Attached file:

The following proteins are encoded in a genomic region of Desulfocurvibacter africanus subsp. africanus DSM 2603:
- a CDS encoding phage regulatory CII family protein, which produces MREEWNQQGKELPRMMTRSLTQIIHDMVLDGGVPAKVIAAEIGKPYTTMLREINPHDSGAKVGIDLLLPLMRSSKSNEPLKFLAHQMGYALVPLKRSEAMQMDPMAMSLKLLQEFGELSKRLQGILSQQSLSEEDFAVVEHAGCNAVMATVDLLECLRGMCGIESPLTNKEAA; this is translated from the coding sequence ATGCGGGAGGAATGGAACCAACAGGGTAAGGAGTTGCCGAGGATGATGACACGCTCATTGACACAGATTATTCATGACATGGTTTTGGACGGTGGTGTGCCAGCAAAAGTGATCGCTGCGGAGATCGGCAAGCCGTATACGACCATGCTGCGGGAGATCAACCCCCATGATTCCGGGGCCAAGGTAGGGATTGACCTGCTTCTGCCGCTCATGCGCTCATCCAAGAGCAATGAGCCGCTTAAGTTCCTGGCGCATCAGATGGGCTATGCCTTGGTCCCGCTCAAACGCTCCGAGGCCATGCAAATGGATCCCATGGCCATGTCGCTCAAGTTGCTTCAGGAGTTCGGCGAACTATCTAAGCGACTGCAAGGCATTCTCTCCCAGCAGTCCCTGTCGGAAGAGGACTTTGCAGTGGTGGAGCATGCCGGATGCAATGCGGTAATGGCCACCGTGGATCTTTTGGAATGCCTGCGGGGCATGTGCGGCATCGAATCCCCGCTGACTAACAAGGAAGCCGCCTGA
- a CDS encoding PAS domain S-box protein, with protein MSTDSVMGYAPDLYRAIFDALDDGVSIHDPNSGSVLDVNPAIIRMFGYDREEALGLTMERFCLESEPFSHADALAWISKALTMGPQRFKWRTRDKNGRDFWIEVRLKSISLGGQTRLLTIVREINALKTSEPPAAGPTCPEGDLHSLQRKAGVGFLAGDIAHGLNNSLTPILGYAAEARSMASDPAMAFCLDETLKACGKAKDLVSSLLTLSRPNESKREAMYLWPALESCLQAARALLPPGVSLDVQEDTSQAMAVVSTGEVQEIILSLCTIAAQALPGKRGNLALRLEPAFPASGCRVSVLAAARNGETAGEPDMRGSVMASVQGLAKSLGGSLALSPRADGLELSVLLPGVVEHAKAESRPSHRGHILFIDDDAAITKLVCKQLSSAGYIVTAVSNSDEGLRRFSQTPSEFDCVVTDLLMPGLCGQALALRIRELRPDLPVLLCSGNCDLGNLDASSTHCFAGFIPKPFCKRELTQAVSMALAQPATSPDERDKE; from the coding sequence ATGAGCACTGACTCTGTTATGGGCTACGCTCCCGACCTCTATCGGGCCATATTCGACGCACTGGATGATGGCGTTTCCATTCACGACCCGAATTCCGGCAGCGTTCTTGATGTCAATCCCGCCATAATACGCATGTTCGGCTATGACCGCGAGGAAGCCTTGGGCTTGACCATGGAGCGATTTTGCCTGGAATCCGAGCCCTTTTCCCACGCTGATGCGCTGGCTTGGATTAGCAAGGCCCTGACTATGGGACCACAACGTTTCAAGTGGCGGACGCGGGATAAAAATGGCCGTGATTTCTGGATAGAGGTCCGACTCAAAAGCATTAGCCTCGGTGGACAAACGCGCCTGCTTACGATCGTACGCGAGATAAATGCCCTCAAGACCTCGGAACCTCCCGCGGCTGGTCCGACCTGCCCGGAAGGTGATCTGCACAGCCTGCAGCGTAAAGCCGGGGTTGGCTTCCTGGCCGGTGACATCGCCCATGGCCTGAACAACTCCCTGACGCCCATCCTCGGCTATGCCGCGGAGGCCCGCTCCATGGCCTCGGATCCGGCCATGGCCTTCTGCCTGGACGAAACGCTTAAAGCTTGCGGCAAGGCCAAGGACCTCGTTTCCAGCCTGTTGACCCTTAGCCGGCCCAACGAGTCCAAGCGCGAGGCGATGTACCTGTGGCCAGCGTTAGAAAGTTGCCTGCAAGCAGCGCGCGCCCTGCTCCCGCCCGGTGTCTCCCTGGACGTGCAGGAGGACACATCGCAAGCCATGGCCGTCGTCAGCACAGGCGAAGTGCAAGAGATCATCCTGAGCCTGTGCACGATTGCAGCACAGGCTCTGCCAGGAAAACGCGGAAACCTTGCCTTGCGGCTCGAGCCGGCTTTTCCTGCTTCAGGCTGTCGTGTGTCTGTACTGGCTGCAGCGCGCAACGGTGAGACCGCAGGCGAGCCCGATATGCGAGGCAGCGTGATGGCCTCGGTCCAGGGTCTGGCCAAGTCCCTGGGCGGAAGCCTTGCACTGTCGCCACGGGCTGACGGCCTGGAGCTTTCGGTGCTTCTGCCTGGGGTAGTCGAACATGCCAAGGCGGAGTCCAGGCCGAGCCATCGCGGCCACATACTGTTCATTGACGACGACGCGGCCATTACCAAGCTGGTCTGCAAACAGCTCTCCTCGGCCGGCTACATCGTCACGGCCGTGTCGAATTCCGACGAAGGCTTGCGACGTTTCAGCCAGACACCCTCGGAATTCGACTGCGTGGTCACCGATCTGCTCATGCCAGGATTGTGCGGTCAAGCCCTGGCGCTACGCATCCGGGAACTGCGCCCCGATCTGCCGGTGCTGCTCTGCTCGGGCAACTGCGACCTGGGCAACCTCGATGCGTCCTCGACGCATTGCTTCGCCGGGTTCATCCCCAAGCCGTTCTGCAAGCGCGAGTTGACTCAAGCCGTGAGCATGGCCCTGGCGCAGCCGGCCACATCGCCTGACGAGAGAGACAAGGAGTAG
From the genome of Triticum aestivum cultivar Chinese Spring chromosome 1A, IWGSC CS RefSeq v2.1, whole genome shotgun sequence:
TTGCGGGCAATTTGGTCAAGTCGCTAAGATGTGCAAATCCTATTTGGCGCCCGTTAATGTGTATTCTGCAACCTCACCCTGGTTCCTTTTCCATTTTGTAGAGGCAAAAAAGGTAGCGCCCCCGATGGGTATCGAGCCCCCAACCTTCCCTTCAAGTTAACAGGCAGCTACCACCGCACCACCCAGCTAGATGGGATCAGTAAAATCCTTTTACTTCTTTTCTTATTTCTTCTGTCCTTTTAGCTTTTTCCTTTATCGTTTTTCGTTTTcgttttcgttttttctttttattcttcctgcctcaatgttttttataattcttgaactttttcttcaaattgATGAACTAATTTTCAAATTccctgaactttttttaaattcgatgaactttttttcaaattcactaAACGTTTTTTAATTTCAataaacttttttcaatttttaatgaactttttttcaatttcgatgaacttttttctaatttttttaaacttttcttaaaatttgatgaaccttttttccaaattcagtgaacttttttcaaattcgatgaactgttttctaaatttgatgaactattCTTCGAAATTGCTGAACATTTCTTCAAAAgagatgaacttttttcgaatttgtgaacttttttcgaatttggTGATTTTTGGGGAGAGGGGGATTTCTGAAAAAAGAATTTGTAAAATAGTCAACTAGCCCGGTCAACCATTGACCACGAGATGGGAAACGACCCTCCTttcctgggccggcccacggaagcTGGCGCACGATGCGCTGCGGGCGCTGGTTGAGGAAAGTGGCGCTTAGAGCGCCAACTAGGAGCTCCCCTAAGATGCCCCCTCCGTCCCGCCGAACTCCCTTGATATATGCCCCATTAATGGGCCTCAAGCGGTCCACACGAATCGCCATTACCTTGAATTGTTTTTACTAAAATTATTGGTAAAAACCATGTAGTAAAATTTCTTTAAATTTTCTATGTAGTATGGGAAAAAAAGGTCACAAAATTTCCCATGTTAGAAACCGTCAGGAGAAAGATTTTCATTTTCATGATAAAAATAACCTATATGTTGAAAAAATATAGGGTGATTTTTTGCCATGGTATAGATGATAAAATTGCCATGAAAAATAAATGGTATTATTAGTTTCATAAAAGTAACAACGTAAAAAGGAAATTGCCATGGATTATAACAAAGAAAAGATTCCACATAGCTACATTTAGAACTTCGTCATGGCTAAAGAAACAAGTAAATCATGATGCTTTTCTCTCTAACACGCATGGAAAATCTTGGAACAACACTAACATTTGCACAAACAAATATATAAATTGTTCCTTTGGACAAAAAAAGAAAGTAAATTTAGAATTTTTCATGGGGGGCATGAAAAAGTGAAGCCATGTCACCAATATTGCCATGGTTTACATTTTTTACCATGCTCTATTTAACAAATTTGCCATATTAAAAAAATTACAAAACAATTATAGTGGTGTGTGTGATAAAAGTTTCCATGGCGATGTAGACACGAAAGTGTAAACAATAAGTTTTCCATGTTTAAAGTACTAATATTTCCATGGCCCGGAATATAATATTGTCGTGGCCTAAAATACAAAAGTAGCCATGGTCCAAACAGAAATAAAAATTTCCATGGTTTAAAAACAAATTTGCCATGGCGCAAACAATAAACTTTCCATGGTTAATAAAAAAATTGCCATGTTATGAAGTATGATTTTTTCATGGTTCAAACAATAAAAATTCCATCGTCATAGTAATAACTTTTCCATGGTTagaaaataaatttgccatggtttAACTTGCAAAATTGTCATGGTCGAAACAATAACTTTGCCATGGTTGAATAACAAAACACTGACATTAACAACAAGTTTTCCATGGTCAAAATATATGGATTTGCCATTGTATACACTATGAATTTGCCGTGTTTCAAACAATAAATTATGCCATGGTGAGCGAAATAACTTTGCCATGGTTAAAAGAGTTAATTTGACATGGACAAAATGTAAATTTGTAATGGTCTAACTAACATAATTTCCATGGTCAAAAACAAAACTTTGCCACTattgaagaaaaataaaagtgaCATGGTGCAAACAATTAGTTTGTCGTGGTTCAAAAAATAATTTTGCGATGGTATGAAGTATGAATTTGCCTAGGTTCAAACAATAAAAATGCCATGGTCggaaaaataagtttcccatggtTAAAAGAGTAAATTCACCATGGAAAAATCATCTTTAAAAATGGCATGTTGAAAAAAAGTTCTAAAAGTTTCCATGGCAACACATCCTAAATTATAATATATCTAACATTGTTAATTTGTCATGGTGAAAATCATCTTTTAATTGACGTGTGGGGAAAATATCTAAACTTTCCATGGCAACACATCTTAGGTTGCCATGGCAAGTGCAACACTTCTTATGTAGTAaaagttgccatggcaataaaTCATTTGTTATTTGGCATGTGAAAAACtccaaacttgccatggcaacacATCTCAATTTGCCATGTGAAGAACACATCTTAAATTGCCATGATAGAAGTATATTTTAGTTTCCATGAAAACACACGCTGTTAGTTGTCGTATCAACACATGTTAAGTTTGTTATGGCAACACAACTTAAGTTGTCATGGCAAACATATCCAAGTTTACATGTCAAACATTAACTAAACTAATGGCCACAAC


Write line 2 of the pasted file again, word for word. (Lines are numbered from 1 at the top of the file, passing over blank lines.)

- a CDS encoding phage regulatory CII family protein, which produces MREEWNQQGKELPRMMTRSLTQIIHDMVLDGGVPAKVIAAEIGKPYTTMLREINPHDSGAKVGIDLLLPLMRSSKSNEPLKFLAHQMGYALVPLKRSEAMQMDPMAMSLKLLQEFGELSKRLQGILSQQSLSEEDFAVVEHAGCNAVMATVDLLECLRGMCGIESPLTNKEAA; this is translated from the coding sequence ATGCGGGAGGAATGGAACCAACAGGGTAAGGAGTTGCCGAGGATGATGACACGCTCATTGACACAGATTATTCATGACATGGTTTTGGACGGTGGTGTGCCAGCAAAAGTGATCGCTGCGGAGATCGGCAAGCCGTATACGACCATGCTGCGGGAGATCAACCCCCATGATTCCGGGGCCAAGGTAGGGATTGACCTGCTTCTGCCGCTCATGCGCTCATCCAAGAGCAATGAGCCGCTTAAGTTCCTGGCGCATCAGATGGGCTATGCCTTGGTCCCGCTCAAACGCTCCGAGGCCATGCAAATGGATCCCATGGCCATGTCGCTCAAGTTGCTTCAGGAGTTCGGCGAACTATCTAAGCGACTGCAAGGCATTCTCTCCCAGCAGTCCCTGTCGGAAGAGGACTTTGCAGTGGTGGAGCATGCCGGATGCAATGCGGTAATGGCCACCGTGGATCTTTTGGAATGCCTGCGGGGCATGTGCGGCATCGAATCCCCGCTGACTAACAAGGAAGCCGCCTGA